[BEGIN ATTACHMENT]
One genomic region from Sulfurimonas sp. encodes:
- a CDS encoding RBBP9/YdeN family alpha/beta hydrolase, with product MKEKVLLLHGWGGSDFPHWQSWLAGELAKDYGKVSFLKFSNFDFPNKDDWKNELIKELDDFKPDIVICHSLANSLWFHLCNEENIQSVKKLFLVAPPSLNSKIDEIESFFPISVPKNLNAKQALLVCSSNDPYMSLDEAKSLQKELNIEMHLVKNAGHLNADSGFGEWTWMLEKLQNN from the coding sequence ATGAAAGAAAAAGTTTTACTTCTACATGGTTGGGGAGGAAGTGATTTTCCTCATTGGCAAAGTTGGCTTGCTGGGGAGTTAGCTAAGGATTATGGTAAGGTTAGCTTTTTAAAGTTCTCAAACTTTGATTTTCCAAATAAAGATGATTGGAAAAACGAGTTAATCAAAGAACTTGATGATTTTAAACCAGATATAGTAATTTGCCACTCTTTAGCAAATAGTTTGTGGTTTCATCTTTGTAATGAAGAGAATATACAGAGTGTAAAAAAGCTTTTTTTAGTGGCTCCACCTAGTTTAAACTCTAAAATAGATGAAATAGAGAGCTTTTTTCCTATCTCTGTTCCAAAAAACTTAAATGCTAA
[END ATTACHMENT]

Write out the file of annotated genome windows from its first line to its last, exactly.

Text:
One genomic region from Sulfurimonas sp. encodes:
- a CDS encoding RBBP9/YdeN family alpha/beta hydrolase, with product MKEKVLLLHGWGGSDFPHWQSWLAGELAKDYGKVSFLKFSNFDFPNKDDWKNELIKELDDFKPDIVICHSLANSLWFHLCNEENIQSVKKLFLVAPPSLNSKIDEIESFFPISVPKNLNAKQALLVCSSNDPYMSLDEAKSLQKELNIEMHLVKNAGHLNADSGFGEWTWMLEKLQNN from the coding sequence ATGAAAGAAAAAGTTTTACTTCTACATGGTTGGGGAGGAAGTGATTTTCCTCATTGGCAAAGTTGGCTTGCTGGGGAGTTAGCTAAGGATTATGGTAAGGTTAGCTTTTTAAAGTTCTCAAACTTTGATTTTCCAAATAAAGATGATTGGAAAAACGAGTTAATCAAAGAACTTGATGATTTTAAACCAGATATAGTAATTTGCCACTCTTTAGCAAATAGTTTGTGGTTTCATCTTTGTAATGAAGAGAATATACAGAGTGTAAAAAAGCTTTTTTTAGTGGCTCCACCTAGTTTAAACTCTAAAATAGATGAAATAGAGAGCTTTTTTCCTATCTCTGTTCCAAAAAACTTAAATGCTAA